Lifestyles: The majors

Tuesday, March 25th, 2014

800px-Southwest_Airlines_Boeing_737-7H4_N231WNMuch of the lifestyle of the regionals carries over to the majors, but there are some differences. The majors tend to utilize airplanes that can fly longer legs, especially newer 737s and larger Airbuses. While the MD-80 still makes its living as a workhorse that flies seven or eight legs a day, the typical crew might only do two or three, maybe four. The 737, on the other hand, can do it all. It can fly short legs and long. Transcons—transcontinental flights—are common.

One of the major differences in flying for a major is the dramatic increase you will see in flying at night. Red-eyes, reverse red-eyes (east to west), or all-night flights to the Caribbean or Latin America are more common. The airlines don’t make money when the airplanes are parked at the gate, and where they can squeeze more revenue by flying at night, they will. Certain flights will not have as many passengers as you might think, but the bellies will be loaded with cargo.

In many ways, the job is easier. There is more automation in the system, so the flight planning and the load planning is more in sync. You don’t put out as many fires related to flight plans and passenger loads not working. There are fewer weight-related issues (this is a huge problem with regional aircraft). More stations have mechanics, so if something needs attention, it doesn’t take as long to get it fixed.

Generally, you will be treated better. It is a sad truth that regional pilots are often treated far worse than they should be—by their managers especially, but also by the passengers, the gate agents, or just about anyone at some point in time who finds you an easy target for their personal issue, whatever it is. It isn’t a universal happening, and it doesn’t happen every day, but it does happen. At the majors, there is much more respect and professionalism shown toward the crews. If you need something, it’s not that hard to get, and that includes the occasional time favor from the chief pilot or even scheduling.

As a regional pilot I was lucky in one respect because the hotels we stayed in were usually top of the line. This isn’t always the case. At the majors, you will stay in better hotels, and you will see more of the downtown areas, which means there is more to see and do.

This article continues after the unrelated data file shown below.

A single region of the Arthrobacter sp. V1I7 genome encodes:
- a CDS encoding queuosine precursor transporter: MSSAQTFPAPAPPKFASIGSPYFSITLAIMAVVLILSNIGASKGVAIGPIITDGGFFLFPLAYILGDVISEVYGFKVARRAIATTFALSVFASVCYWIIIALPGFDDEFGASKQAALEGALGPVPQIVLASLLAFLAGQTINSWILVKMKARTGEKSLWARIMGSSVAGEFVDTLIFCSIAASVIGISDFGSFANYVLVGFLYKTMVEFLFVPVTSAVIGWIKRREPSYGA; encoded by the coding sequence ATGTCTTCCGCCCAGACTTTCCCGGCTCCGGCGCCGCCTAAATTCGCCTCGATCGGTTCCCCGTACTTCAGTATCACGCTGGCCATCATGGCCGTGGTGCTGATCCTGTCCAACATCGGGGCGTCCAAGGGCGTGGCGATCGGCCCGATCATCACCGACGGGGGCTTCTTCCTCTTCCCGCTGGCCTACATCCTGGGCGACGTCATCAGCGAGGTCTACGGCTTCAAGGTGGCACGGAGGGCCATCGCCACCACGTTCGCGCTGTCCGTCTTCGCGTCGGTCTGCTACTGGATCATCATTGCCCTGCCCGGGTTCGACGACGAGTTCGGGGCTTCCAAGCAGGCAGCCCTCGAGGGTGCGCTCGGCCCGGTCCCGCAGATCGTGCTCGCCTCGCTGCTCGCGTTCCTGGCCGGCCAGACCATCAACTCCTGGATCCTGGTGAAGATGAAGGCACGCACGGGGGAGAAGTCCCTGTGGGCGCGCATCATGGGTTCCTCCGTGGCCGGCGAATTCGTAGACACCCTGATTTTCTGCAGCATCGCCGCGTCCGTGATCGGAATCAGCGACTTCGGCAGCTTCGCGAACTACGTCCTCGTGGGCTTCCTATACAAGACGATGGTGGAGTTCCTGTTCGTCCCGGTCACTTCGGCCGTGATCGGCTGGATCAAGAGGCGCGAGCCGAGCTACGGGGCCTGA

You will enjoy flying for a company that is in charge of its own product, and not beholden to one that controls your fate.

Commuting is generally easier and the schedules are better, but that need to quickly change your sleep patterns likely will still be there. And, of course, you will be paid more. You might earn in a month what you earned your first year as a regional pilot.

And at some point, you will pass one of your old airplanes on a taxiway, and you will look at it and say, “I remember this one time….” And you will share a story about how much fun it was (or wasn’t) or how much work it was (or wasn’t). You might even miss that old bird. And you will realize that that old bird is what put you here.

You still need to learn to live out of a suitcase and get used to Day 1, Day 2, and Day 3 instead of Monday, Wednesday, and Friday. You will work your share of holidays. But the reward is making it to the top of the mountain. The view is great, the work is fun, and the country, you will realize, is much bigger than you thought.—Chip Wright

Want to be an airline pilot? See our Career Pilot resources page for information that will help you plot the best course.

Pilot taxes

Tuesday, March 18th, 2014

I got my annual CD from Turbotax the other day, and it got me thinking about, well, taxes. When you are pilot who flies for hire, there are a number of things to consider. If you are flying as an independent contractor, it’s up to you to make estimated payments. If you are an employee, your employer will deduct your taxes from your paycheck.

As a pilot, you are entitled to deduct certain expenses from your income taxes. While this is not intended to be a tax-advice article, it can point you in the general direction.

The most important point is to document everything. If you have any reason at all to believe that a purchase you are making—be it an item or a service—might be deductible, you should keep your receipt and document what you have bought, when, and where. The IRS provides a fair amount of latitude, and some if it is common sense. As an instructor, the obvious items are things like new headsets, a new kneeboard, and similar items of the sort. The more complicated items are those that also can be used for personal reasons, such as cell phones. For the best advice, talk to a CPA or the local IRS office.

As with many jobs, you will learn that doing your taxes is not going to change much from year to year as far as business expenses and deductions are concerned. If you do your own taxes, you can save some money. In my opinion, it only pays to hire an expert if you are dealing with some complicated items; if you are married to someone who has a fairly high income; or if you have other income that needs to be addressed and accounted for, such as a rental property. It might also pay to have someone talk you through dealing with depreciation if you decide to purchase an aircraft for teaching.

As a general rule, if the item you buy is required for your work, you can likely deduct it. Certain professional organization memberships or periodicals might also apply. If it isn’t required for work, think twice. Again, ask a professional for expert guidance.

Taxes are a hassle we must all deal with, but there are provisions in the tax code that professional pilots can take advantage of. Whether you are self-employed or work for Big Flying School Inc., you can reduce your tax bill legally and smartly, but it all starts with proper documentation and a paper trail….sort of like dealing with the FAA. Be diligent, be smart, and be thorough….just like dealing with the FAA!—Chip Wright